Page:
Edited by Andrew J. Rausch

Publisher: BearManor Media


Grindhouse” was a slang term for burlesque theaters in New York City, and was later applied to theaters which featured low-budget, so-called exploitation films, exploiting the public’s appetite for sexual titillation, gory violence and other subjects that major motion picture studios would not or could not provide. Those who didn’t live in larger cities with theaters devoted to such fare could usually find them at their local drive-in theaters.

Grindhouse films didn’t attempt to appeal to the cinephile, nor would they be considered for Oscars or other forms of industry recognition. Theirs was a pulp/tabloid approach to telling their stories. Most were lucky to even get ads placed in family newspapers considering their pitches to shock, terrify or reveal forbidden, taboo practices on celluloid. The films were marketed to the ids of moviegoers and, of course, they couldn’t live up to their claims, but the only way you would know that was by purchasing a ticket. Small wonder that some of the earliest grindhouse film promoters began their careers in the carnival circuits.

In Gods of Grindhouse, we meet some of the colorful characters who produced, directed and promoted these movies. Some are well known, such as Russ Meyer and Roger Corman, who created the Poe-based series of Vincent Price horror movies in the sixties, along with a movie about a man-eating plant (featuring a young Jack Nicholson), filmed in just two days (and a night), whose later incarnation as a big-budget musical achieved mainstream success.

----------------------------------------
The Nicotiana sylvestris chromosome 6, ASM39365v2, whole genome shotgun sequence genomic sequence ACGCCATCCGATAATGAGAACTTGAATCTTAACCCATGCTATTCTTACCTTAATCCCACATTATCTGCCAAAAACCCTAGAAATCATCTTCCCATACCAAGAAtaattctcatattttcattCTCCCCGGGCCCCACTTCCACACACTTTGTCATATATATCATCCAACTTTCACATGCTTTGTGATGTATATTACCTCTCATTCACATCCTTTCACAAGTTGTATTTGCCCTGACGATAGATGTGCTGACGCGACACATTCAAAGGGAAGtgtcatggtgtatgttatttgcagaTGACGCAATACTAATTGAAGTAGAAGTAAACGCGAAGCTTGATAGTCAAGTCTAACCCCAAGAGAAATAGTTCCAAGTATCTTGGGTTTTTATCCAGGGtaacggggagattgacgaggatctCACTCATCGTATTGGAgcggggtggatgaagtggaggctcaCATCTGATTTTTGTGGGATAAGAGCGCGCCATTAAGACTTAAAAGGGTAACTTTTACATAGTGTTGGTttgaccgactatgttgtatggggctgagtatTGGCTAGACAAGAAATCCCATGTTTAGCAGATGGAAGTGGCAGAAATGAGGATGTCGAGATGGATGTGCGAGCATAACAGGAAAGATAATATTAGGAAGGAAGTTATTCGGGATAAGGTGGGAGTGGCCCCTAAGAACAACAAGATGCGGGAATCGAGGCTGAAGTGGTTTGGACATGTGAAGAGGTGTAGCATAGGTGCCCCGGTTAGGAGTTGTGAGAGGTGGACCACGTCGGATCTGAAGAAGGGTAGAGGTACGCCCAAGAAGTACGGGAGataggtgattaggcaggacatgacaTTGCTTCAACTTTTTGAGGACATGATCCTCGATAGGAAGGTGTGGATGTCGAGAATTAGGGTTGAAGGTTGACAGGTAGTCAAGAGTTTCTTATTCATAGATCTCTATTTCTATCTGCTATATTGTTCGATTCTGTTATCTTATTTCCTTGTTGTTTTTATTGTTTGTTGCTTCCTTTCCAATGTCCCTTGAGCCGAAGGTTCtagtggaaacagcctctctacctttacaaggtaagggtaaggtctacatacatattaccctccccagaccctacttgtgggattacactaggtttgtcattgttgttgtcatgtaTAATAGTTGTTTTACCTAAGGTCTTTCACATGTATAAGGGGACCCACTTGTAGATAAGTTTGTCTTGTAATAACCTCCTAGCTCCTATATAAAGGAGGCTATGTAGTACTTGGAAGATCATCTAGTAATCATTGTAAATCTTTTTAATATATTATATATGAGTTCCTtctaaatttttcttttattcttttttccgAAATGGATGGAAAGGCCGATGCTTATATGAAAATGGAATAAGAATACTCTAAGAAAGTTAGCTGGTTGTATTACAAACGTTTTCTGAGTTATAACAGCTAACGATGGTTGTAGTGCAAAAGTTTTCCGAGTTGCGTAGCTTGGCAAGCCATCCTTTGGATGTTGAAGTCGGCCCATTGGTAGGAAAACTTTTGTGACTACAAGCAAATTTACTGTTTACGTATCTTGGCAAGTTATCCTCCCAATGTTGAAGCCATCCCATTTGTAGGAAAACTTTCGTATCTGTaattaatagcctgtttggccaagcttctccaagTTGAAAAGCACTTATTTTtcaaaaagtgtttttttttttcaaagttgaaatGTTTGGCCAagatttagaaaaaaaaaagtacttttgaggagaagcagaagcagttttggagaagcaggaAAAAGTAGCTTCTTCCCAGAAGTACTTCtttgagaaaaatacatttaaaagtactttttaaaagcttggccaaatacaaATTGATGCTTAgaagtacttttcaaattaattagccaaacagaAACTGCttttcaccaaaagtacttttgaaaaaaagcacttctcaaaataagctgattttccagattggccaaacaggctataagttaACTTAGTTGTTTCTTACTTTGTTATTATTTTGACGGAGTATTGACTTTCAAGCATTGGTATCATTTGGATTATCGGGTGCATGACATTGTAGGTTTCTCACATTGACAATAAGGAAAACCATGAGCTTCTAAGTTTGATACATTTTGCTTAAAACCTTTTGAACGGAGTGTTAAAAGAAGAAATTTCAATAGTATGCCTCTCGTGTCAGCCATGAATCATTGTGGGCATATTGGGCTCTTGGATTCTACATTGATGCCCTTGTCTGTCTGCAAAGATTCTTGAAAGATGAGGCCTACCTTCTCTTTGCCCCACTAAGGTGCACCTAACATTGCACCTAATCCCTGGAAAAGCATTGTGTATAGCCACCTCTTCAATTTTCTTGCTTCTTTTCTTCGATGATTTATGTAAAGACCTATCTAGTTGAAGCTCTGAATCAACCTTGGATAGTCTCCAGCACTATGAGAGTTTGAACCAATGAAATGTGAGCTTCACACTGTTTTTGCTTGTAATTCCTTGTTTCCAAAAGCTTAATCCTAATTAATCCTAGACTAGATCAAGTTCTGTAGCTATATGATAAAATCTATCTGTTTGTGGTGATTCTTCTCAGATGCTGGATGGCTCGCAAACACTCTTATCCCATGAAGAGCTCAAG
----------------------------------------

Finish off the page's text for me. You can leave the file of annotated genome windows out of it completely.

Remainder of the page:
For the most part, however, the filmmakers profiled in “Gods of Grindhouse” are not household names, nor are their films likely to appear on a cable channel near you. These are niche films, after all, and although mainstream horror movies have gotten bloodier and grislier over the years, the grindhouse films were not sanctioned by major studios nor provided with lavish budgets and A-list actors. Interview after interview reveals the challenges these filmmakers faced, not just in completing their pictures, but in getting them shown to the public as well.

This collection of interviews is most likely to appeal to hardcore fans of the genre, or to budding independent filmmakers. They would likely be keen to learn how these pioneers overcame financial and distribution obstacles, as well as their views on the pros and cons of direct-to-video and internet marketing of their product, both old and new.

There are, however, plenty of interesting and amusing stories from an era when it was still possible make a movie on a shoestring budget and get it into theaters across the country and beyond. This was guerilla filmmaking, and these dispatches capture an interesting tributary in film history, one rarely acknowledged or appreciated by mainstream tastemakers.

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